Sometimes it feels like girding for battle, this process of preparing for a commercial airline flight. Whether you're an experienced "road warrior" appropriately equipped with the requisite roll-on bag and laptop case/purse/briefcase (your "personal" item), or a first-time flyer somewhat bewildered by the obstacle course that airline travel has become, our common denominator is the stuff heart attacks are made of: stress.
The list of stressors is very long: how to make sure you aren't paying too much for your ticket, which airline to fly, what schedule to select, whether to check a bag and which bag to bring, whether to trust web-based services or the airline for your ticketing, and whether to give up the security of a traditional paper ticket bought in person -- and all these worries and decisions are encountered before arriving at the airport.
Once there, the process requires understanding how to conform to all the requirements of check-in, having the right identification documents, packing bags and carry-ons correctly, dealing with parking, timing, and planning ahead to avoid starvation, as well as simply knowing how to find the gate.
In some ways it's surprising we don't require people to be licensed before granting them the privilege of becoming passengers, so sophisticated is the degree of detailed knowledge required to smoothly use the system and not hold up everyone else.
And sometimes it would probably be appropriate for the airlines to hand out Valium with your bag of peanuts.
Ever slump in your airline seat and buckle up only to find yourself lightheaded and extremely sleepy even in midmorning? That's PTBS, Post-Traumatic Boarding Stress Syndrome. OK, no licensed psychologists have signed off on PTBS as a recognized malady, but the effects are very real and very fatiguing. In short, it's not just the time zone shuffle that renders you somnambulant and exhausted at your destination, it's the stress of the entire process.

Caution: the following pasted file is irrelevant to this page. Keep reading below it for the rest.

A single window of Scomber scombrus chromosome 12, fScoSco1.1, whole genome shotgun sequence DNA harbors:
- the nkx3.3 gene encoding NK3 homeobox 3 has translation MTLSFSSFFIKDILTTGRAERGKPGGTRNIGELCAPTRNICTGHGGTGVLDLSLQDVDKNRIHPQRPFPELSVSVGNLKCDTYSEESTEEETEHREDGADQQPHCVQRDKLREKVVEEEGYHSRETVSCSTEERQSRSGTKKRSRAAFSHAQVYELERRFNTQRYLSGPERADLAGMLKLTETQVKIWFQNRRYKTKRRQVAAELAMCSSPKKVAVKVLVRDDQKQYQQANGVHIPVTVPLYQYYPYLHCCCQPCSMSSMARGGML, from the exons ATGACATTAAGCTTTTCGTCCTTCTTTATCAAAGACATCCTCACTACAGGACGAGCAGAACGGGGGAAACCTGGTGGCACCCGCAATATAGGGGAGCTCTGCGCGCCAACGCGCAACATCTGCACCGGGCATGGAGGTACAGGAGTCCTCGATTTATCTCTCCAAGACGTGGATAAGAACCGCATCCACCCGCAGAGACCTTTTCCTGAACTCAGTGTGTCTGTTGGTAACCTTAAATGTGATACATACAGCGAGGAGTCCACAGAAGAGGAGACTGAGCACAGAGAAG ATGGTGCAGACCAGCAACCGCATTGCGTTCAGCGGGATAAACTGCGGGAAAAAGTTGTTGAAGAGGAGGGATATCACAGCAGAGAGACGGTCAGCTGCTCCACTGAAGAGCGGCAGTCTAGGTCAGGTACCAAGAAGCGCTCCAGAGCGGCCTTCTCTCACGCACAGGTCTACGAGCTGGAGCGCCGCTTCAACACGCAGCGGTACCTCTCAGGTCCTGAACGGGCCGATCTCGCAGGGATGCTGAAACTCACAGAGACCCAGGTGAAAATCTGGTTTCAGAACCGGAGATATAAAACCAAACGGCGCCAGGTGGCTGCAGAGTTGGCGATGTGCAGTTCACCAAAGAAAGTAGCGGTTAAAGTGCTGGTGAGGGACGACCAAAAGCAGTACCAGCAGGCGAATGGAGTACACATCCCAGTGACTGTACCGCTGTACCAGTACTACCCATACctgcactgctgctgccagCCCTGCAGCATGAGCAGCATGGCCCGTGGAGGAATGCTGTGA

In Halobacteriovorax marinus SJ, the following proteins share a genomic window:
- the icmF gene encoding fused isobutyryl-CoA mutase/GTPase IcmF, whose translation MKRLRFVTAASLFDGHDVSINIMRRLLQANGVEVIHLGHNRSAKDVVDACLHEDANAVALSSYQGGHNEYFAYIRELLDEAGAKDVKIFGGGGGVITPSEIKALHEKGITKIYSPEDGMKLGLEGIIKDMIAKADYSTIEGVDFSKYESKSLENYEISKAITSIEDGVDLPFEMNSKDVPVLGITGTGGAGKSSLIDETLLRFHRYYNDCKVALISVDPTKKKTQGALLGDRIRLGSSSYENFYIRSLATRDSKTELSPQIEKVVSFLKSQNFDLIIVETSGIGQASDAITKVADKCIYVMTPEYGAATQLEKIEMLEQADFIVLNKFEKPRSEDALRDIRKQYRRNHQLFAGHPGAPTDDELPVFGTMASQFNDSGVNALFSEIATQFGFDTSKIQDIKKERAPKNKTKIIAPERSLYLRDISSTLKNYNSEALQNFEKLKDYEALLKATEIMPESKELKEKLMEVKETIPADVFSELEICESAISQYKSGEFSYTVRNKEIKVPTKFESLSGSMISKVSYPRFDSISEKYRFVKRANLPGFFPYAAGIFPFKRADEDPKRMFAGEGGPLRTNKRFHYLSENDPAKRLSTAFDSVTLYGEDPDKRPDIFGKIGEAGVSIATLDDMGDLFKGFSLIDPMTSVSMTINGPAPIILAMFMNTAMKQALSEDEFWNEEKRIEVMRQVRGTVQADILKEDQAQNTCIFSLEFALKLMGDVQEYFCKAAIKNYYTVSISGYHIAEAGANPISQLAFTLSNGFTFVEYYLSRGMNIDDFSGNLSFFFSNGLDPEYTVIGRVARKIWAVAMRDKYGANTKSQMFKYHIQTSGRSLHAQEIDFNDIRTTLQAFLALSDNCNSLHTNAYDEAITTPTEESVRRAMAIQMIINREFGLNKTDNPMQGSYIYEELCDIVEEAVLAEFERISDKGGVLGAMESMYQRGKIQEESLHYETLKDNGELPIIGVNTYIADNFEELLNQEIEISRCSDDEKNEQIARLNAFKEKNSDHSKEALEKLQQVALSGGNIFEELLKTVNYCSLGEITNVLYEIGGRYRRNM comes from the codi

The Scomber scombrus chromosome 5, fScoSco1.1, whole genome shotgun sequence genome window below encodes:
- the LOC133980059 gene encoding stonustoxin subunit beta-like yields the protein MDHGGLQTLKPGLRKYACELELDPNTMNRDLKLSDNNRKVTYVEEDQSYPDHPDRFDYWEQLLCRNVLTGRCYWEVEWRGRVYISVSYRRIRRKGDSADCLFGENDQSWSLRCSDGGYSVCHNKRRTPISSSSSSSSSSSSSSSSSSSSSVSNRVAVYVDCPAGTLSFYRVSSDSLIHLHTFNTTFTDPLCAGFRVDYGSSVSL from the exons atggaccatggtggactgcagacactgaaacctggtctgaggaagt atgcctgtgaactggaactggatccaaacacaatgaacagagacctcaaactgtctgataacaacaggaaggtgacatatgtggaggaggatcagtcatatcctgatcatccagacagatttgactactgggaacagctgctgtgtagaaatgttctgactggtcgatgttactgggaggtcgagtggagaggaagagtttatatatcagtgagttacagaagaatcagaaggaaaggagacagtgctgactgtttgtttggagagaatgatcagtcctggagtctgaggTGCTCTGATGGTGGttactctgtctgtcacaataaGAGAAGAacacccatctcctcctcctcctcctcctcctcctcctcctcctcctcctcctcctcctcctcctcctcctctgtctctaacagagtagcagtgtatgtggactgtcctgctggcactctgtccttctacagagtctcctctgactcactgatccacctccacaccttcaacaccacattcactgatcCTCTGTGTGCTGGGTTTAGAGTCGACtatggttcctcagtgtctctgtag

So how do you turn down that stress? By rethinking and reprogramming the way you handle airline travel.
Much of the stress that affects airline travelers today comes from tradition: expecting that even now, years after the utter destruction of the smoothly running system we once had, airline flying will somehow magically return to those thrilling days of yesteryear when customer service was the rule and the process was -- dare I say -- fun?
I won't tantalize you with the incredible differences, but think about your own expectations and how off-base they keep turning out to be.
For instance, you try to stay relaxed by not thinking much about the process until showing up at the ticket counter -- only to find a line half-an-airport long and ticket agents who seem ready to issue you a failing grade for failing to use their ticket machines. Or, you pack your bag like you have since adulthood only to be told that it's now too heavy (over 50 pounds) and you'll have to either repack your underwear on the spot in front of everyone or pay a stiff penalty. And with every misstep you're made to feel like you're taking a trip to the principal's office.